Text is drawn on a canvas exactly the same way as it would be if it were not centered. Just one additional line of code is needed to center it. That one additional line is highlighted in this example.

auto-centering horizontally

HTML:

<canvas id="cvs" width="300" height="50"><p>canvas unsupported</p></canvas>

CSS:

/* none */

Javascript:

var cvs = document.getElementById('cvs');
var ctx = cvs.getContext('2d');
ctx.font = 'normal bold 20px sans-serif';
ctx.textAlign = 'center';


ctx.fillText("Kilroy was here", 150, 40);
// in this example 150 is the center of the box that's 300 wide
// in this example 40 is near the bottom of the box that's 50 deep

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Text Size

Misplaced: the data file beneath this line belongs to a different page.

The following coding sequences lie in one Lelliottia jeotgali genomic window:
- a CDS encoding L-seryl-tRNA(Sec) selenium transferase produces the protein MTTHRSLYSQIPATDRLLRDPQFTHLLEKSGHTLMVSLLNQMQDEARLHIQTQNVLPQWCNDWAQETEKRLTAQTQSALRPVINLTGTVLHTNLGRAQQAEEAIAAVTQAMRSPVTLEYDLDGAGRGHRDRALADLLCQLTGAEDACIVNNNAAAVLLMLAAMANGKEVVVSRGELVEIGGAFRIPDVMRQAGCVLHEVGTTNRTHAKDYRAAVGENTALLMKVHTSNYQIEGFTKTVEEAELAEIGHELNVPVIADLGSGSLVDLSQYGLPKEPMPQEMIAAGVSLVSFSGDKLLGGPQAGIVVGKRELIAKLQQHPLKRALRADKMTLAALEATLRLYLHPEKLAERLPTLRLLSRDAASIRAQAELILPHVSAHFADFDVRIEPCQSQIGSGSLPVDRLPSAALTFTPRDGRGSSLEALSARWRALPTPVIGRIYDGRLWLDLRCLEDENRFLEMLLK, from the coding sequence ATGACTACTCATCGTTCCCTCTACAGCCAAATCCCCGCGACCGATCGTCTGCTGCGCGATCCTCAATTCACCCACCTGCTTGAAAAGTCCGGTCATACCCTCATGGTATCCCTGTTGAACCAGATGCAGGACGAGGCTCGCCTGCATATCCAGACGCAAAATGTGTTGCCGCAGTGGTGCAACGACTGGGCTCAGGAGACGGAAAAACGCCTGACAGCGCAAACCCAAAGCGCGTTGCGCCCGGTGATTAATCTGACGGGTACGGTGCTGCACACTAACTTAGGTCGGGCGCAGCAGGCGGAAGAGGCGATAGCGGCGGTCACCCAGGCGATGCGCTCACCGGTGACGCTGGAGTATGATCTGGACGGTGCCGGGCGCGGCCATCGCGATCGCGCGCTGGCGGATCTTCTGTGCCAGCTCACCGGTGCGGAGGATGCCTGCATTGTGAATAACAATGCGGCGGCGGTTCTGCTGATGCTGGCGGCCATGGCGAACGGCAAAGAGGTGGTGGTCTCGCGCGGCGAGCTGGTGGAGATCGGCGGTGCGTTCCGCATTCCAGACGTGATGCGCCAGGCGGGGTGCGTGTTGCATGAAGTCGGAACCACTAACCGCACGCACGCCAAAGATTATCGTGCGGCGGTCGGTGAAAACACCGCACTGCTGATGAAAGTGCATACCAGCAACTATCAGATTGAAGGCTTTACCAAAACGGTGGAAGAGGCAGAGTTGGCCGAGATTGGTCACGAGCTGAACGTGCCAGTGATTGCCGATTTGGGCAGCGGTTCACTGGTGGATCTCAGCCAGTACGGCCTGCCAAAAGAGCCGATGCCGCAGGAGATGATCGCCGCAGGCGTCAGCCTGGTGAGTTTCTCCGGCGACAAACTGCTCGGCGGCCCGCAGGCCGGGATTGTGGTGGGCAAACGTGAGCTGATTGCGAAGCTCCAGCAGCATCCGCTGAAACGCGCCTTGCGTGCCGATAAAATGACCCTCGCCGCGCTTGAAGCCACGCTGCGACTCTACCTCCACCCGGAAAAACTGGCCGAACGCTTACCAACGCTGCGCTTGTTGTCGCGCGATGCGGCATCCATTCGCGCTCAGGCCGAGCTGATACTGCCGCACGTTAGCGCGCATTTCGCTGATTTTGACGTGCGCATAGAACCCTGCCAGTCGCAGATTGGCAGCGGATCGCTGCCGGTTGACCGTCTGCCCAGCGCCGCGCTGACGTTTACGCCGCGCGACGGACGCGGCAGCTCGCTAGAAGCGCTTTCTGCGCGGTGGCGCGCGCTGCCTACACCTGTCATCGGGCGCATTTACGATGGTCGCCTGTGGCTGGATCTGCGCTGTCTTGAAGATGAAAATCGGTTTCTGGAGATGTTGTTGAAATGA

It's possible to specify canvas text size in any of the units common in CSS (px, pt, ex, em, mm, %, etc.). However canvas text size is usually specified in pixels (px). The size in pixels is the total height of the text from the tops of capital letters to the bottoms of the descenders. In other words for English it includes everything except leading.

Having the text size specified in the same units used for sizing the canvas (pixels/px) makes it pretty easy to be sure there's enough space on the canvas for displaying the text without any overlaps. Knowing the text size in pixels should keep calculations simple. Specifying text size in pixels/px also makes all text appear the same size regardless of font (which is not always true if the text size is specified in points/pt instead).

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Vertical Centering

Here's a very similar example, except the text is centered vertically rather than horizontally. The line of code that does this is highlighted.

auto-centering vertically

HTML: